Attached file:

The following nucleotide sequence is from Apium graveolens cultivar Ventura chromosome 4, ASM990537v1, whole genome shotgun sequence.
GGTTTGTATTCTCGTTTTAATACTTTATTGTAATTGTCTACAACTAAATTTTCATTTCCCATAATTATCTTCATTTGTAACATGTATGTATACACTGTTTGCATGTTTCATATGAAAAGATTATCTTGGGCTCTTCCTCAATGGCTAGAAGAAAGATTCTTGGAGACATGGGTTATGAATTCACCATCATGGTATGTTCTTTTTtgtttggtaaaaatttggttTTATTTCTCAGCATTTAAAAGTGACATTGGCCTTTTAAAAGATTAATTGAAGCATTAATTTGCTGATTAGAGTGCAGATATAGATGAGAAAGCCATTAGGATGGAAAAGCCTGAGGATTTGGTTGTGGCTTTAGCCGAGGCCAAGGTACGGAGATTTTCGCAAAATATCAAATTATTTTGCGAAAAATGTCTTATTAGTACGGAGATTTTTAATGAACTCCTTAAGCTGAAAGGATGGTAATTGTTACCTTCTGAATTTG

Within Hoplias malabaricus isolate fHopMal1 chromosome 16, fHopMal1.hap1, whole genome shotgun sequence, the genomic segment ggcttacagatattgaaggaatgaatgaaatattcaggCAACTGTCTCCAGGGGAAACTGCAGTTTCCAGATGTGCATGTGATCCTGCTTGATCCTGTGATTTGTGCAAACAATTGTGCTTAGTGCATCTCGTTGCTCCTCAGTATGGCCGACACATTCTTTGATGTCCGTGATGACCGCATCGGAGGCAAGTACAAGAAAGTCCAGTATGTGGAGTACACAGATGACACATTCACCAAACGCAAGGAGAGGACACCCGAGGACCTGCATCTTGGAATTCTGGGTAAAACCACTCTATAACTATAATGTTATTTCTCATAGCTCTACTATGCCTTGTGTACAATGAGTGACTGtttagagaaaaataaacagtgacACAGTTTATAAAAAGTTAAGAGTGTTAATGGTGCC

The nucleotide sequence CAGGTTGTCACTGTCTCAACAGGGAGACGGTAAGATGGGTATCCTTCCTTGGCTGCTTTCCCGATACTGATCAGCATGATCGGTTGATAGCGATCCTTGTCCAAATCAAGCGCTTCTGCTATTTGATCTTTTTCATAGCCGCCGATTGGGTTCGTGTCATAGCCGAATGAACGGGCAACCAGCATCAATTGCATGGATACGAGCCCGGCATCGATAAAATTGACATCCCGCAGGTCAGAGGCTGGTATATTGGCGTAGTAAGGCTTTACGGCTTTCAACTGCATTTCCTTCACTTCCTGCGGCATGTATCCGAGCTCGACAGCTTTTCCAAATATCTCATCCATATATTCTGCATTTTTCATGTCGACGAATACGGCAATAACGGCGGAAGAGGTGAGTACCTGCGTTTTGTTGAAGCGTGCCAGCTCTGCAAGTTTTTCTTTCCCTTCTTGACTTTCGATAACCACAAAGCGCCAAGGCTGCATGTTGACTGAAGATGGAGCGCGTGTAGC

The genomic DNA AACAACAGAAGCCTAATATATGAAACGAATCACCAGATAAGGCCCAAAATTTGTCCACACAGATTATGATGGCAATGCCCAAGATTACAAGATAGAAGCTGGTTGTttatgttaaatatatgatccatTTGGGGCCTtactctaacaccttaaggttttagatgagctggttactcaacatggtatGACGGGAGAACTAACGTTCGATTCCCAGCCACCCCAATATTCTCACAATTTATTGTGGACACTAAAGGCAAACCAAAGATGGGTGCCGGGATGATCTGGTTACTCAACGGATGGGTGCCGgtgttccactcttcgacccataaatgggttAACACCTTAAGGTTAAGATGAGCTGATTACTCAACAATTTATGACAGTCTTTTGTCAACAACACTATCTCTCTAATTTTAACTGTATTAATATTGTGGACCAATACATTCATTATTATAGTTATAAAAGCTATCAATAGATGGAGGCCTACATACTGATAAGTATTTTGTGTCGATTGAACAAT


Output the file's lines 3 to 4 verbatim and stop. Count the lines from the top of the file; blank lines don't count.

Within Hoplias malabaricus isolate fHopMal1 chromosome 16, fHopMal1.hap1, whole genome shotgun sequence, the genomic segment ggcttacagatattgaaggaatgaatgaaatattcaggCAACTGTCTCCAGGGGAAACTGCAGTTTCCAGATGTGCATGTGATCCTGCTTGATCCTGTGATTTGTGCAAACAATTGTGCTTAGTGCATCTCGTTGCTCCTCAGTATGGCCGACACATTCTTTGATGTCCGTGATGACCGCATCGGAGGCAAGTACAAGAAAGTCCAGTATGTGGAGTACACAGATGACACATTCACCAAACGCAAGGAGAGGACACCCGAGGACCTGCATCTTGGAATTCTGGGTAAAACCACTCTATAACTATAATGTTATTTCTCATAGCTCTACTATGCCTTGTGTACAATGAGTGACTGtttagagaaaaataaacagtgacACAGTTTATAAAAAGTTAAGAGTGTTAATGGTGCC

The nucleotide sequence CAGGTTGTCACTGTCTCAACAGGGAGACGGTAAGATGGGTATCCTTCCTTGGCTGCTTTCCCGATACTGATCAGCATGATCGGTTGATAGCGATCCTTGTCCAAATCAAGCGCTTCTGCTATTTGATCTTTTTCATAGCCGCCGATTGGGTTCGTGTCATAGCCGAATGAACGGGCAACCAGCATCAATTGCATGGATACGAGCCCGGCATCGATAAAATTGACATCCCGCAGGTCAGAGGCTGGTATATTGGCGTAGTAAGGCTTTACGGCTTTCAACTGCATTTCCTTCACTTCCTGCGGCATGTATCCGAGCTCGACAGCTTTTCCAAATATCTCATCCATATATTCTGCATTTTTCATGTCGACGAATACGGCAATAACGGCGGAAGAGGTGAGTACCTGCGTTTTGTTGAAGCGTGCCAGCTCTGCAAGTTTTTCTTTCCCTTCTTGACTTTCGATAACCACAAAGCGCCAAGGCTGCATGTTGACTGAAGATGGAGCGCGTGTAGC